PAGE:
August 24, 2010

A Dashboard for Bugs

Early this year, I had to start using Mozilla’s Bugzilla, an issue tracker that, while incredibly powerful, nonetheless confused and intimidated me to no small degree.

One of my most basic needs was to have a simple display containing bugs of interest to me. I couldn’t find a page in the product that satisfied me, so I used Gervase Markham’s excellent Bugzilla REST API to create an HTML page that fetched the information I needed and displayed it.

The page is designed to be read from left to right, with the most important information appearing earliest. The first column, Things to Review, contains patches and other artifacts that I need to provide feedback on—it’s most important because it’s blocking other people from getting their work done. The next column, Assigned Bugs, contains items that I’ve elected to work on. The columns continue through Reported Bugs (open issues I’ve reported myself), CC’d Bugs (open issues I’m interested in), and finally Recently Fixed Bugs, which contains resolved issues from any of the previous columns that have been closed in the past week. Issues that might appear in two columns, such as a bug I reported and assigned to myself, appear only in the more important column to avoid redundancy.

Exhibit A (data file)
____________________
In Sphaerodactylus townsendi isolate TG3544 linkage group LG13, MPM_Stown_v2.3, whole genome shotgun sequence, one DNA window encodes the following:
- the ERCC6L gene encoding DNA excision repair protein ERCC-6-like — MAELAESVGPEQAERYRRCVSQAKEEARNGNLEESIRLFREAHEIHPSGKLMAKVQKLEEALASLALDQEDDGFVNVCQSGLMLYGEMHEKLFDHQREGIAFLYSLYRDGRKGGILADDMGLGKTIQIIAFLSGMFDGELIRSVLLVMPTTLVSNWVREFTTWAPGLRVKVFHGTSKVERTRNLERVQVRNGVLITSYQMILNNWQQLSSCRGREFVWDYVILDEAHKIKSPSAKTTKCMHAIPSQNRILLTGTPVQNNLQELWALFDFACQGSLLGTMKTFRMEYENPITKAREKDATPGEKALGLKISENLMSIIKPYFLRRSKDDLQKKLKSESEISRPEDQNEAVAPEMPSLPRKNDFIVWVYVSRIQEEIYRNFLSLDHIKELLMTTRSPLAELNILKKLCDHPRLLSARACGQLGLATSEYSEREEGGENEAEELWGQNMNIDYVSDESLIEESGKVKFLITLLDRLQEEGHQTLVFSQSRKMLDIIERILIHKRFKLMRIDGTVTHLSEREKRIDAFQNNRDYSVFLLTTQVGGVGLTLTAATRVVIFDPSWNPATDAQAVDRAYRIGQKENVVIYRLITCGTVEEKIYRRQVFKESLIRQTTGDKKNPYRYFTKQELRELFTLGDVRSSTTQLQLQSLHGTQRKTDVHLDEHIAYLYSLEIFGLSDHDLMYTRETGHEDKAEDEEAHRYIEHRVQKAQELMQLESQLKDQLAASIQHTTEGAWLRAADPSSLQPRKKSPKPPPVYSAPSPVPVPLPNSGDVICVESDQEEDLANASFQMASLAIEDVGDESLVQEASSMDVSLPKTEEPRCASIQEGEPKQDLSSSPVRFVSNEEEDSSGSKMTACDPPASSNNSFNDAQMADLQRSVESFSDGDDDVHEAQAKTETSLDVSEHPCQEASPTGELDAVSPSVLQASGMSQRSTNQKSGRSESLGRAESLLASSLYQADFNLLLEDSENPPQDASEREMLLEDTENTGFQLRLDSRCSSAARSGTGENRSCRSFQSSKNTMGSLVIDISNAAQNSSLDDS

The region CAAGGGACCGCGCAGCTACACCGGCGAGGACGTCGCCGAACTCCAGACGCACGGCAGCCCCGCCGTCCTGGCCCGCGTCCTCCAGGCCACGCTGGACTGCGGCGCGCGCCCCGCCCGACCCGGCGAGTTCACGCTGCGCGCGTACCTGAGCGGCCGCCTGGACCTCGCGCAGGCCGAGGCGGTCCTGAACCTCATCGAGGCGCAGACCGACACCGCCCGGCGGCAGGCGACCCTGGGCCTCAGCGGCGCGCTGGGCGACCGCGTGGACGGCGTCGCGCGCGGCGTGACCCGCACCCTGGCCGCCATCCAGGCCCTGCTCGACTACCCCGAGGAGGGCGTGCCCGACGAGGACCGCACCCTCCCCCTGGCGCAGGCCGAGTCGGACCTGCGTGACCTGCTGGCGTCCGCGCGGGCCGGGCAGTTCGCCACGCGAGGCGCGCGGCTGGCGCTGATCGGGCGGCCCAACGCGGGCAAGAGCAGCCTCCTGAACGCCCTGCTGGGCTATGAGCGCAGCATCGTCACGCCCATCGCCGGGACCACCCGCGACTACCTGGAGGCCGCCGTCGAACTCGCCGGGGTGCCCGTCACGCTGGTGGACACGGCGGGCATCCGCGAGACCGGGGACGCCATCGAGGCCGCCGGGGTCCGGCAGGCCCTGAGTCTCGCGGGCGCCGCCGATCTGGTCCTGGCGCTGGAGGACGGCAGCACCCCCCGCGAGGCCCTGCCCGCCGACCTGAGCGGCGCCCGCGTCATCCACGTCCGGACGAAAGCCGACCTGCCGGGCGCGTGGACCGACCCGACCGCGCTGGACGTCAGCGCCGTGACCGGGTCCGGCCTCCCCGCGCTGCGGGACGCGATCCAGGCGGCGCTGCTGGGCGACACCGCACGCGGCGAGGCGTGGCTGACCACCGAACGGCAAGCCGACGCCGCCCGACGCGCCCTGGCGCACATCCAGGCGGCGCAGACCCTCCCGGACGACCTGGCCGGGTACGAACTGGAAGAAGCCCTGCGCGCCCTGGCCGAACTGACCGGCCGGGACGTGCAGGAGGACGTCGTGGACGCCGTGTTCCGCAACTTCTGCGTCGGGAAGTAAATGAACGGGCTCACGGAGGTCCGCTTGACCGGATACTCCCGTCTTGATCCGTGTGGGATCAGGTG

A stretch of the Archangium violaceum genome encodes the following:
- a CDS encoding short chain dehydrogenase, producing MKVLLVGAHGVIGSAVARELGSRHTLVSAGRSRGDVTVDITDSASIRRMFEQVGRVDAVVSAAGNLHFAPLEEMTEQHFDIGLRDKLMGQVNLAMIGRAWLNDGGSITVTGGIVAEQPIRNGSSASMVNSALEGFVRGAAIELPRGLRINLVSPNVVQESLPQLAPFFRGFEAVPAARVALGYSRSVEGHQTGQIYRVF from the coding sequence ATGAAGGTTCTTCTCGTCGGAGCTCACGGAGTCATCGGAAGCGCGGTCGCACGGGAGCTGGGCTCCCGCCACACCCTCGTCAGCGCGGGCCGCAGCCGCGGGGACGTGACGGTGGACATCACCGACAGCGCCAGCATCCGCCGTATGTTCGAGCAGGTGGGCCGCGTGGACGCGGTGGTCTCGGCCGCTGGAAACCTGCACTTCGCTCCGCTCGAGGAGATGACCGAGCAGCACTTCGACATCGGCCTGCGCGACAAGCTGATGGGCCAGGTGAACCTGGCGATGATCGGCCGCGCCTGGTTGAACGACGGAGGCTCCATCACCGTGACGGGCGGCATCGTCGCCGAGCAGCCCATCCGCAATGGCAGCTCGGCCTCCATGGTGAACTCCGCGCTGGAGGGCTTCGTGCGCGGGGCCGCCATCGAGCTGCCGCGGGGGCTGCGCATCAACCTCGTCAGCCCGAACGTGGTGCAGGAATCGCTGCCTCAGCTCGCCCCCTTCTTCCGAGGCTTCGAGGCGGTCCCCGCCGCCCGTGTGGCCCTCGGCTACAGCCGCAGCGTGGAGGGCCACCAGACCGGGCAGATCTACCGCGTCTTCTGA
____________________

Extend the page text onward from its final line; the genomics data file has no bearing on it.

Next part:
I’ve also added a few features on the panel at the top-right corner of the page to help with some other pain points of Bugzilla that I ran into: Find A User makes it easier to locate someone in the system and view their dashboard, while File A Bug makes it easier to file a bug when you don’t know what product or component it belongs to.

The page, which a number of friends and coworkers have been using for the past several months, is now hosted on GitHub:

http://toolness.github.com/bugzilla-dashboard/

Feel free to use it. Since it’s all client-side HTML, CSS and JavaScript, you can also easily fork it and tinker with the code. Please file a bug if you find any.

One of the most interesting uses I’ve found for this tool is actually to get a bird’s-eye view of what other people are working on. At the login prompt, you can type any email address and leave the password field blank to see the public bugs that someone is subscribed to, which makes it an excellent window into Mozilla’s mostly-transparent ecosystem. For instance, here’s what I’m working on.

© Atul Varma 2017